Heartbreaking childrens’ hospice stories told by families

Tiny John Cumming, who features in the new documentary. Picture: Contributed: BBC Alba
Tiny John Cumming, who features in the new documentary. Picture: Contributed: BBC Alba
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AN unflinching, but honest, look at the life of five families whose children are living with life-shortening conditions in Scottish hospices is being screened tonight.

This first-ever behind-the-scenes documentary looks at the extraordinary stories and work undertaken at Scotland’s children’s hospices.

Eilidh Duncan. Picture: Contributed/BBC Alba

Eilidh Duncan. Picture: Contributed/BBC Alba

Tèarmann/Home from Home, being shown on BBC Alba, was given unprecedented access over four months to Rachel House in Kinross and Robin House in Balloch by Children’s Hospice Association Scotland (CHAS).

There are over 15,000 babies, children and young people living with life-shortening conditions in Scotland.

The hospices provide respite and palliative care to babies, children and young people, and the programme follows five families who depend on the incredible support offered by nurses and staff at both houses.

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Paul and Gordon Robertson at Robin House. Picture: Contributed: BBC Alba

Paul and Gordon Robertson at Robin House. Picture: Contributed: BBC Alba

That incredible support ensures that Rachel House and Robin House are places where parents can create lasting memories with their children.

This is a world where people aren’t afraid to talk about death, but prefer to focus on living life.

The programme charts the story of five-year-old Eilidh and her family.

The glitter loving girl from Alloa has a condition called Chronic Intestinal Pseudo Obstruction with intestinal failure, which means her digestive system doesn’t work properly and she is fed via a line which enters just below her heart.

Eilidh’s brother Cailean also has problems with his digestive system and the documentary outlines how the family deals with their children’s round-the-clock medical needs – and how Robin House provides much-needed respite for the whole family.

Rhona, Eilidh’s mum, said: “My whole life revolves around Eilidh and Cailean and making sure Eilidh’s medical needs are met. When I go to Robin House instead of being nurse and mummy, I can just be mummy.

“Many believe that a hospice is where people go to die and that’s not the case. It’s the complete opposite - it’s actually for living. It’s somewhere you can go and you can make memories.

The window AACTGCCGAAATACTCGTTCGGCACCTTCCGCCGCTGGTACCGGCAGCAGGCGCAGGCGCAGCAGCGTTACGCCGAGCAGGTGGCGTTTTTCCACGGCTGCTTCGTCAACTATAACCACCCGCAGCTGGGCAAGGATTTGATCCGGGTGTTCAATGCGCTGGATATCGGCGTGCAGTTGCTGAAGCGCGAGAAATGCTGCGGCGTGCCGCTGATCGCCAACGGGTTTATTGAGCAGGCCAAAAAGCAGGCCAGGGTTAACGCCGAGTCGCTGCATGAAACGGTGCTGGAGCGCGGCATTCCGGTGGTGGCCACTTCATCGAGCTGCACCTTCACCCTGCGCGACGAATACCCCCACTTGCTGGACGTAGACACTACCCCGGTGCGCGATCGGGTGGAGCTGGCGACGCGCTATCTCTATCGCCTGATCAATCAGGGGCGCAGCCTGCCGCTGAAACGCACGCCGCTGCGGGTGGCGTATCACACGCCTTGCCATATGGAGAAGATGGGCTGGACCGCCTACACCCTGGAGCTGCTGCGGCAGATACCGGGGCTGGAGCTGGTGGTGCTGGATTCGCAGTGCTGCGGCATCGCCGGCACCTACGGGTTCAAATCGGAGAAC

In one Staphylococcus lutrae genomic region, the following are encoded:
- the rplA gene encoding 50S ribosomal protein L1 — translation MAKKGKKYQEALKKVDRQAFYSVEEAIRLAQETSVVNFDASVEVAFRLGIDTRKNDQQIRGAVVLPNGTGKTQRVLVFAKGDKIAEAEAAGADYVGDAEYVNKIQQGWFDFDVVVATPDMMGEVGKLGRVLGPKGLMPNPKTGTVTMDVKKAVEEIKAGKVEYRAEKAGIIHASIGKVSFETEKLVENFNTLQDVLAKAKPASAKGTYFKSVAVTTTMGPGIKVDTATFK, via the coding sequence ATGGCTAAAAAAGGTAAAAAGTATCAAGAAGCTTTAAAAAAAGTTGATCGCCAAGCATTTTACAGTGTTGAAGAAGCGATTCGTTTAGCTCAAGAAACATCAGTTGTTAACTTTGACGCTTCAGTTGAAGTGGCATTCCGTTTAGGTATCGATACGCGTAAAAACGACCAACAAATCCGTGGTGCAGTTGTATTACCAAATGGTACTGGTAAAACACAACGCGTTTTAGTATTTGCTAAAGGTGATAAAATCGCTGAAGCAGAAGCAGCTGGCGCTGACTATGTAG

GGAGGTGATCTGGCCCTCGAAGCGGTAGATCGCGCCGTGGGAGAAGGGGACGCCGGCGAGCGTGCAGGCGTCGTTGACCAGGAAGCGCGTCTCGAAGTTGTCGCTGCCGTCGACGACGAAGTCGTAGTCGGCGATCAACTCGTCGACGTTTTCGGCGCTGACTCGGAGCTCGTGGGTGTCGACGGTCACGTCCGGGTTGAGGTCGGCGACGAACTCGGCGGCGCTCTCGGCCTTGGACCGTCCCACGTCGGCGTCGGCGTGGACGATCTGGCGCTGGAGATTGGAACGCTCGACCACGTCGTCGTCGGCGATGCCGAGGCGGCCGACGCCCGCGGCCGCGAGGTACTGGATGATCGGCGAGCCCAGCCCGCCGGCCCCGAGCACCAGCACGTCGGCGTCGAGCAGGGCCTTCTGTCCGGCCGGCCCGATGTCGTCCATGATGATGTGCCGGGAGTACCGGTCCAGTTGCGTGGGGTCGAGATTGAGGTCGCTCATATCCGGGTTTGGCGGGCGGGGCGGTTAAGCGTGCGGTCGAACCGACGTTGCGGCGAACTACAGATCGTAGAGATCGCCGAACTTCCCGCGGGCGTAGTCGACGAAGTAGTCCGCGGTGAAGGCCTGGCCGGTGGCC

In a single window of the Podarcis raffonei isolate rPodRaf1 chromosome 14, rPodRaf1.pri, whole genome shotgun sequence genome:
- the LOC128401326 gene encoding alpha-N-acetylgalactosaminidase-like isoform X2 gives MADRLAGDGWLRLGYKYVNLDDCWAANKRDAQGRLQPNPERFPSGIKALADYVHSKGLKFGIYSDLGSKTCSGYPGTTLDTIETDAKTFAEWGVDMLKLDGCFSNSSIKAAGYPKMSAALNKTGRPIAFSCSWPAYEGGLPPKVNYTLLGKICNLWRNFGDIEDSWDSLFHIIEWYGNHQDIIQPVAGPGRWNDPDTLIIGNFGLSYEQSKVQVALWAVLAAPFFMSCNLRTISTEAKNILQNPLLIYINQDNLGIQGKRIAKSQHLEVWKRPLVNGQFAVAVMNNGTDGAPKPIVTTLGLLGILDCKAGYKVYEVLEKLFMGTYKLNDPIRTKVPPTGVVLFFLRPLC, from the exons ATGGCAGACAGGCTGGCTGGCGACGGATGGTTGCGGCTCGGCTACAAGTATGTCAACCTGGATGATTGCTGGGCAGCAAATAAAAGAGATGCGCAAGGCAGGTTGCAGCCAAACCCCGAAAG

“You can be a family and have time to do things that other families do that don’t have a medically complex child. Memories and life is exactly what Robin House is about.”

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Also featured in the programme are twins Kein and Kelsey, 16, from Arbroath, who are on a break away from home – and who are well-known to staff at Rachel House for both their fun and sarcasm.

One of the oldest in the children’s hospice, 25-year-old Paul from Airdrie, has his final visits before transitioning out of the service now he’s an adult.

He has a condition called Angelman Syndrome and has been visiting Robin House for the past nine years.

The programme also watches the neonatal team making memories with baby John, from Gorebridge near Edinburgh.

John has a condition called ARC syndrome and his family know he won’t survive much longer.

Sadly, since filming, both Paul and John have passed away.

The programme also visits Rachel House with the Broadley family from Falkirk whose son Lewis used the hospice for 11 years until his death a year ago.

But it is not just the patients and visitors who feature.

The documentary charts the vital roles played by both volunteers and staff, from administrative workers to nurses to chefs.

Housekeeper Janet has only worked at Rachel House for the past year but enjoys her job lovingly preparing bedrooms ahead of children arriving at the hospice.

Janet said: “I love it when I’ve met some of the kids and I know they are coming back in so I can make the room look nice when I know what they like. It is hard work but it is a very rewarding job.

“I remember when I came to work here and friends told me they couldn’t do that job.

“I would get a sympathetic ear when I told them I worked at Rachel House. It doesn’t need to be sympathetic because it isn’t what people perceive it to be. It’s a lovely place – families come here to make memories that last them for life.”

The programme was produced and directed by Lindsay Goodall for Bees Nees Media.

She said: “Rachel and Robin Houses, and the families you meet there, make you think differently about life.

“I learned something new and inspiring every day, and that’s stayed with me.

“I was a bit scared of visiting the hospices for the first time, but they’re truly special places which I miss spending time in, and I hope to share some of their magic with our audience.”

Tèarmann/Home from Home will be screened tonight on BBC Alba at 9pm.

It will be repeated on Sunday at 9pm and will also be available to view on BBC iPlayer.

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